Understanding Beach and Dune Ecosystems ERK
The Lake Huron Centre for Coastal Conservation has developed an educational resources kit designed to introduce students to a special ecosystem found along Great Lakes shorelines. Many students will have experienced a sandy beach on the Great Lakes, but few will likely appreciate the rarity of these ecosystems, and the plants and animals that inhabit them. Likewise, few will understand how vulnerable these ecosystems are to human activities, despite efforts to promote these areas as high value tourism and recreation areas.
The kit will provide teachers with some in-class resources for teaching about these local ecosystems, and provide an opportunity to conduct activities in the field to reinforce the concepts presented in-class. Assistance with field interpretation is available at cost from the Centre for Coastal Conservation.
Connections are identified to the Ontario Ministry of Education, Environmental Education: Scope and Sequence of Expectations, 2009 Edition, for Grades 7 and 8. The kit covers issues including biodiversity, Species at Risk, physical and human geography, science and language. While it has Lake Huron examples, the kit is applicable to beach and dune systems throughout the Great Lakes.
This Educational Resources Kit is available by email directly from the Centre. It is available free of charge to educators in Ontario.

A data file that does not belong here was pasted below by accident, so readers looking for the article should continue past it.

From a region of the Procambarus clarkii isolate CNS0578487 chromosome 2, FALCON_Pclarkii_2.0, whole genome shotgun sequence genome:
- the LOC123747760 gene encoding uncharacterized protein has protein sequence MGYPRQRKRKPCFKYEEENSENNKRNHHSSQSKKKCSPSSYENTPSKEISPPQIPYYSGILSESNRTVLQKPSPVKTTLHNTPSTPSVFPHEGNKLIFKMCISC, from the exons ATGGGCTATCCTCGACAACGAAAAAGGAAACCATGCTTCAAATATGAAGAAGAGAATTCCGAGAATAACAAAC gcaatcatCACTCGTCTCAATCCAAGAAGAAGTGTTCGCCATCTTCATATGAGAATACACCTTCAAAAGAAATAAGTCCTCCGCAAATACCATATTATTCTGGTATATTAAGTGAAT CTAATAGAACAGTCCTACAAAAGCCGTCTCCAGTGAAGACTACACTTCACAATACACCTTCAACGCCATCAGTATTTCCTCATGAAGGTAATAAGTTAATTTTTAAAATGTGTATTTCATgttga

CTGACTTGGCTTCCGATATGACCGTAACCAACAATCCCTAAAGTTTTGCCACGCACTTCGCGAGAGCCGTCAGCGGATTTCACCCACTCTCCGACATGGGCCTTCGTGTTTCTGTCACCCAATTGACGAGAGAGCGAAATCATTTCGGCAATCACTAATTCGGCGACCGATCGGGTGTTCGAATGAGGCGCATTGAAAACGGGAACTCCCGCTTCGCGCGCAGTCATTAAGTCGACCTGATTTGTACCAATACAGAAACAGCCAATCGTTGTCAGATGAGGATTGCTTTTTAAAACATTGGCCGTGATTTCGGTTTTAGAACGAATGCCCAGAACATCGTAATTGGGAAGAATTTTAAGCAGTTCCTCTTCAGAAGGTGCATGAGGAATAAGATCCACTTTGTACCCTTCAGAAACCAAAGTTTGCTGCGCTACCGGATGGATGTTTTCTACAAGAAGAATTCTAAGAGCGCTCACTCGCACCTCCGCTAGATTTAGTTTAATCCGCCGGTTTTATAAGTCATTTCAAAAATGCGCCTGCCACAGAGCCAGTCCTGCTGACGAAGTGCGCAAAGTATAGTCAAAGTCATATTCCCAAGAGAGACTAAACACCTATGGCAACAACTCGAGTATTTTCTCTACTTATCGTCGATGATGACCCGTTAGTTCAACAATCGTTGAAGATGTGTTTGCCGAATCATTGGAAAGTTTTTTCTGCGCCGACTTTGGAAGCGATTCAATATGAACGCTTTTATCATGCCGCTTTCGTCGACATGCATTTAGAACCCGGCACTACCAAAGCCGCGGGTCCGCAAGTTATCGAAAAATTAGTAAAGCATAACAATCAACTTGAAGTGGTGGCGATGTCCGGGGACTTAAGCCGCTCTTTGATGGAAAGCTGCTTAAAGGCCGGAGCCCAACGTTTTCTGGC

Waves and Shore Processes;
Beach and Dune Ecological Succession;
Lake Huron Coastal Plants;
Lake Huron Animals; and,
People and the Coastal Environment.
Each section has Teachers notes, student notes and fact sheets, and activities for in-class use and field activities. Web links to relevant resources are available on the Centre’s website.
Pre-designed PowerPoint presentations are also available.
Student and Teacher Resources
The following links supplement the education resources kit produced by the Lake Huron Centre for Coastal Conservation. The links have been organized to correspond with the sections in the kit.
Section 1 - How the Shore "Works"
Beach Kids (US)
S-Cool - geography - coasts - wave formation and coastal processes (UK)
De-constructive vs Constructive Waves
Section 2 - Living Dunes
Life's a Beach teacher resources (New Zealand)
Dune grasslands in Ontario
Section 3 - Coastal Plants
Coastal Plants along Lake Huron (Ontario)
Plants of the Coastal Zone of Lake Huron (US)
Section 4 - Coastal Animals
Birds of Lake Huron
Migratory Birds of the Great Lakes
Build Your Own Field Guide (Ontario) - birds, amphibians and fish
Hognosed Snake video
Insects (University of Guelph)
Section 5 - People and the Coastal Environment
Top 10 Threats to the Great Lakes
Living by Water
Protecting Coastal Dunes - local reports and guides
Local community groups rotecting Lake Huron's beaches and dunes
Classroom and Field Activities
Centre staff will help support the classroom teacher with background information and resources, including ideas for engaging students in the classroom and in the field. Other activity ideas are available from the Centre.
Example Activities (PDFs):
It takes a special kind of plant to be able to live in a harsh, and sometimes nasty, sand dune environment. How nasty is it?
For thousands of years, this thistle has coped with blowing sand, low soil nutrients, and herbivorous mammals and insects. Today however, the Pitcher’s Thistle’s greatest threat is human activity.
The Piping Plover is a small bird of lakeshores, river sandbars, and ocean coasts. With its head and back the colour of dried sand, the Piping Plover blends well into its beach surroundings, helping it hide from predators.